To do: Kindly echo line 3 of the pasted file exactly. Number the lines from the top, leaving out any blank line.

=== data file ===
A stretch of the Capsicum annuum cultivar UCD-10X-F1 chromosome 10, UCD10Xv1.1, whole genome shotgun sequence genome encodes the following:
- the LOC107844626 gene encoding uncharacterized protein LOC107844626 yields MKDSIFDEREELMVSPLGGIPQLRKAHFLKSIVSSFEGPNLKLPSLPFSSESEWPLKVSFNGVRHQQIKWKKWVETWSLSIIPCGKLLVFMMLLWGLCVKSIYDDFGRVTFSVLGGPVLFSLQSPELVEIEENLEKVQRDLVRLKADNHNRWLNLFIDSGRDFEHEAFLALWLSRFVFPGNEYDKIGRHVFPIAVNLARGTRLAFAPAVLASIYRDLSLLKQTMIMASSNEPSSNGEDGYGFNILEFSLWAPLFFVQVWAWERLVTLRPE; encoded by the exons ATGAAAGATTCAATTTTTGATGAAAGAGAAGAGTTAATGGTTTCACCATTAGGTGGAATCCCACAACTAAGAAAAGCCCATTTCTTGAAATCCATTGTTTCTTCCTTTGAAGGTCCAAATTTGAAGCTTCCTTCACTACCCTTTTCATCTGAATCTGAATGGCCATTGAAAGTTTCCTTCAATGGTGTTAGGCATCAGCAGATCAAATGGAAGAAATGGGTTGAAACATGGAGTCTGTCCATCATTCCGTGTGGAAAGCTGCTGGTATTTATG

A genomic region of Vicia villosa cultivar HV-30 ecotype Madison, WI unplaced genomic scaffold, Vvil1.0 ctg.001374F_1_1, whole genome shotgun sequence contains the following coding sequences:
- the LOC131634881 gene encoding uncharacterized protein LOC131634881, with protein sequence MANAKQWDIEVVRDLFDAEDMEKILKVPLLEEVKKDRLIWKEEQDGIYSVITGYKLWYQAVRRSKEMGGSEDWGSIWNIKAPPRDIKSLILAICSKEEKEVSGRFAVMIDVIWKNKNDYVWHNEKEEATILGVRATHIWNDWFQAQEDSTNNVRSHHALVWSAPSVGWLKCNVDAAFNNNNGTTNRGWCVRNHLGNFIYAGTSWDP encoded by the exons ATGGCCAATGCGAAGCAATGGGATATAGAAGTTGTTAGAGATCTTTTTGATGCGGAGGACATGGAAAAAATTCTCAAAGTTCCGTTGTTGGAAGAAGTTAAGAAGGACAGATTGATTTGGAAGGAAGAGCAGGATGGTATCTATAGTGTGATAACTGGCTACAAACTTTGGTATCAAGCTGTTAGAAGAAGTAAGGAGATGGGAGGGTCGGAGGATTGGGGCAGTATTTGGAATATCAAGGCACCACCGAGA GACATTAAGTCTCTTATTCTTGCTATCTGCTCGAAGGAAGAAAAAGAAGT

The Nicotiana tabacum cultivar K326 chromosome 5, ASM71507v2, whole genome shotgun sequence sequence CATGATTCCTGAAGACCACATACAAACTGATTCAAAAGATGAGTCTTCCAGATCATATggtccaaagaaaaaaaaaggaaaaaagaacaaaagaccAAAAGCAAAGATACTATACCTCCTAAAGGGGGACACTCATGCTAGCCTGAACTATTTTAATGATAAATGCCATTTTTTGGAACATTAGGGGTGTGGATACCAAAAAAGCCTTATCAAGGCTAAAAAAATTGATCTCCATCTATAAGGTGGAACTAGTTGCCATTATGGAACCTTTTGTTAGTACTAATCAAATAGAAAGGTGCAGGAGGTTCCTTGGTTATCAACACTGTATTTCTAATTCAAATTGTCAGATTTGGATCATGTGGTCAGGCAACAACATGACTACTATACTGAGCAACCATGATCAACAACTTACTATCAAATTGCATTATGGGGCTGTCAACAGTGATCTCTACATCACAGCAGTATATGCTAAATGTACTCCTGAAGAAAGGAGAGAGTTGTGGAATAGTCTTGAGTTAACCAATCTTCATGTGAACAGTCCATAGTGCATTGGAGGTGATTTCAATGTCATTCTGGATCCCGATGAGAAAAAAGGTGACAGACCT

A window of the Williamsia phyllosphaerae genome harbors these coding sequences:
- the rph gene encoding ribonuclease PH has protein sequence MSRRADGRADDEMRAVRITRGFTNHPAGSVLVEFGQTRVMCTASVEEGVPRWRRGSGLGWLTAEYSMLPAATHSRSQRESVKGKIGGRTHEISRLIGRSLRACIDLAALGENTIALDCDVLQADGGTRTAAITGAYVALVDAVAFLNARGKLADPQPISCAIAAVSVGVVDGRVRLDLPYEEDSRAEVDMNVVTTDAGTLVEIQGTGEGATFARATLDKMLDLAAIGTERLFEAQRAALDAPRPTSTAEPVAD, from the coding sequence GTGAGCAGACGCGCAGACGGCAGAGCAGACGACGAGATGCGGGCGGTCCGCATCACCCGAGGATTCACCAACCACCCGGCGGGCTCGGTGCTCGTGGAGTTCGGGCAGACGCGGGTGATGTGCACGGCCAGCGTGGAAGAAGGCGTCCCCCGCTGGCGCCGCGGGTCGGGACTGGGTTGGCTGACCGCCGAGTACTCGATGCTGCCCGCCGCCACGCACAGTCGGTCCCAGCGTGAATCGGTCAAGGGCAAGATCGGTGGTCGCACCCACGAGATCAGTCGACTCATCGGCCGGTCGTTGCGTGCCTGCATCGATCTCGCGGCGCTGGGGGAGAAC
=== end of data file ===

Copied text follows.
A genomic region of Vicia villosa cultivar HV-30 ecotype Madison, WI unplaced genomic scaffold, Vvil1.0 ctg.001374F_1_1, whole genome shotgun sequence contains the following coding sequences: